At Last! “The Pork Roll Cookbook” Arrives, Slinging Lore and Recipes Galore

Why did it take a publisher in Maine to produce The Pork Roll Cookbook? I don’t know, but I’m glad they tapped two capable Jersey reporters (both affiliated with the Times of Trenton) to create it.

In this nifty 160-page volume, Jenna Pizzi explores Taylor Pork Roll’s fascinating history and undeniable (if unlikely) continuing popularity, at least in the Garden State and Philly and on down to Baltimore. As you’ve probably heard, the product was invented (in 1856) by John Taylor of Trenton. He called it Taylor Ham, but after the 1906 federal truth-in-labeling law took effect, he renamed it Taylor Pork Roll because it did not contain meat from the pig’s hind leg.

Susan Sprague Yeske, for years the food editor of the Times of Trenton and a veteran restaurant reviewer and food writer, compiled and also developed the recipes—a total of 50, from breakfast (natch) to dessert (say whaaat?!).

The book’s design, reflecting pork roll’s proletarian heritage, includes black & white photos of diners, the famous “Trenton Makes, The World Takes” sign on the Lower Trenton Bridge over the Delaware, Lucy the Elephant, and boardwalks. The cover, inside pages and sometimes even the photo montages, are tinted with a murky color I can only term pork roll red.

Yeske didn’t grow up eating pork roll. Her father, who was from Maine, didn’t know from the stuff. Her mother died when she was young, and her stepmother had a Pennsylvania Dutch upbringing that did not roll out any welcome mat for pork roll. Yeske says she did get to like it during her decades of work at the Times of Trenton. However, having had to consume considerable quantities of it for this book, “I won’t,” she admits, “be eating pork roll anytime soon.”

Besides dreaming up such recipes as Candied Pork Roll (“Better than it sounds”), Hawaiian Pork Roll Pizza and the dip recipe below, now among her personal favorites, Yeske tapped pork roll-loving chefs from New Jersey and suburban Philly.

Among those is Will Mooney. Although he doesn’t serve pork roll at his Hopewell restaurant, Brothers Moon, he is an aficionado and contributed several recipes, including one for Black Bean and Pork Roll Quesadillas.

Mooney is an unrepentant pork roll proselytizer. “In 2009,” he tells me, “I was hired as a chef for a rafting trip on the Rogue River in Oregon. I wanted to bring something totally Jersey. Pork roll—a three-pound hunk of our finest! For breakfast I made pork roll and scrambled eggs. For lunch, pork roll and cheese. I used it instead of oil to sauté vegetables for soup. It adds depth of flavor, and you don’t need to add salt.

“Funny how folks who are not familiar with pork roll have a hard time wanting to eat it. Salty, fatty, pinkish/gray. One guest refused to even try it!”

The nerve!

No such problem was encountered at the first Pork Roll Festival in 2014, which drew more than 4,000 folks to Trenton despite a driving rain and hail. The 2015 Festival will take place May 23 at Mill Hill Park in Trenton ( Activities at the all-day event include live music, food vendors, a recipe contest and (fashion event of the year!) the crowning of the Pork Roll Queen.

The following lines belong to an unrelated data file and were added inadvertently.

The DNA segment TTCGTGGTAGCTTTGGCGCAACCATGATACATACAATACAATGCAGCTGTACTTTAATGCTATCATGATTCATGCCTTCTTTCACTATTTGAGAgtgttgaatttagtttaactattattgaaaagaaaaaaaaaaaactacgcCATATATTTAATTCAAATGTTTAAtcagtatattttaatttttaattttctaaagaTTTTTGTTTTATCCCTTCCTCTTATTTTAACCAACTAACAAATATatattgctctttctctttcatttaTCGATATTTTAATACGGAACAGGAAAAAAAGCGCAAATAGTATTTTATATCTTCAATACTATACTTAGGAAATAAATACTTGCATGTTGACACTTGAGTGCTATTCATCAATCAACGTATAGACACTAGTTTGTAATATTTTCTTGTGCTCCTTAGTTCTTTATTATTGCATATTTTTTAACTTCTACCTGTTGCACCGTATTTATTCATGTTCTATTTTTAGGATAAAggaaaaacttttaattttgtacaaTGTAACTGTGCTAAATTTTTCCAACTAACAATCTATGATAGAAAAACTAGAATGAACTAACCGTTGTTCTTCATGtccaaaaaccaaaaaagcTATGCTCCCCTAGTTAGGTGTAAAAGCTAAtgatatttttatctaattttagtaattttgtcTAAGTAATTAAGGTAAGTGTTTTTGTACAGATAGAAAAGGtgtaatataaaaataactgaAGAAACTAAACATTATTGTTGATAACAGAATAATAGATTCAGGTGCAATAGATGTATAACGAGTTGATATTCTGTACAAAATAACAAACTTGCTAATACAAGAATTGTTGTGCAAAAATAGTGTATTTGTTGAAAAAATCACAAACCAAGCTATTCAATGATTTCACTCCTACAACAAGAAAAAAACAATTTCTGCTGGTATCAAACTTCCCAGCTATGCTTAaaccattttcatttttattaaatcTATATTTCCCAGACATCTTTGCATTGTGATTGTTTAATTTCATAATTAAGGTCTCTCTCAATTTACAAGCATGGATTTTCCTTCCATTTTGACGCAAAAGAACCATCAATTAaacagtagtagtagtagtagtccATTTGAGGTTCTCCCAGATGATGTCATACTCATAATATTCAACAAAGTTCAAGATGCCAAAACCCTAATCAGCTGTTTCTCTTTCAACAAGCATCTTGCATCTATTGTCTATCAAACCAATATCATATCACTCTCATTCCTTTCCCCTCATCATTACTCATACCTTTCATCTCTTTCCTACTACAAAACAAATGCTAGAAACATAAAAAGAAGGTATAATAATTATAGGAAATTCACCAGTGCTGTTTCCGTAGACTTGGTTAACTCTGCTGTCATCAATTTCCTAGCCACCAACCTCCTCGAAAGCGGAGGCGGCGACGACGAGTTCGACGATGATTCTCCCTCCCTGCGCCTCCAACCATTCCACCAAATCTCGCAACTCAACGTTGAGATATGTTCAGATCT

If you can’t wait that long for your pork roll fix, a book signing at Trenton Social Bar and Restaurant is scheduled for 5 pm on Saturday, April 11, with author Pizzi. The restaurant’s rear parking lot was the site of the first Pork Roll Festival, for which owner T.C. Nelson served Porkrollnita (think carnitas). Trenton Social will have a special pork roll menu available, including that dish.

Fun facts from The Pork Roll Cookbook:

–Pork roll has caught up to the 21st century with Johnny’s Pork Roll Truck. Among its creations is a sandwich of pork roll, duck egg & Gruyere.

–People came to the first Pork Roll Festival from as far away as Alaska.

–Wackiest recipe: Pork Roll on Wontons with Peaches and White Chocolate Sauce (“Sometimes the craziest combinations actually work”).

–Trenton is still home to the two main producers of pork roll: Taylor Provisions Company and Case’s Pork Roll. Taylor’s is considered spicier; Case’s sweeter. Both have been around for more than 150 years and both still have descendants of the founders in the business.

–In 2012, the Case’s factory in the Chambersburg section of Trenton had to temporarily halt production when it “suffered a fire that left a smoky smell of cooked meat lingering in the air throughout the city.” Mmmmm.


From The Pork Roll Cookbook

Cooking spray
3 slices pork roll, diced small
1 cup sour cream
1/2 cup mayonnaise
4 ounces cream cheese, at room temperature
1/2 cup shredded cheddar cheese
1/4 cup finely chopped onions


  1. Spray a small skillet with cooking spray. Briefly brown the chopped pork roll. Remove to a paper towel to drain.
  2. In a small bowl, combine pork roll with the remaining ingredients and mix well.
  3. Refrigerate for 2 hours or up to 1 day. Serve with chips, pita, or veggie sticks.

Makes approximately 3 cups.

Variation: For a spicier version, add 1 tablespoon chopped jalapeño peppers.

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  1. carolynfooteedelmann

    Amazing concept. Somewhat like Susan, I won’t be trying pork roll any time soon. I’ve never understood how it differs from Spam – which is practically the national food of Hawaii now! Trenton makes, the world takes, indeed… Have to hand it to these authors for inventiveness! With a friend, last year, I fled Lily’s in Stockton, which used to be the cherished Miels, because their idea of Eggs Benedict included pork roll. I love New Jersey, but…

    Carolyn Foote Edellmann
    NJWILDBEUATY Nature Blog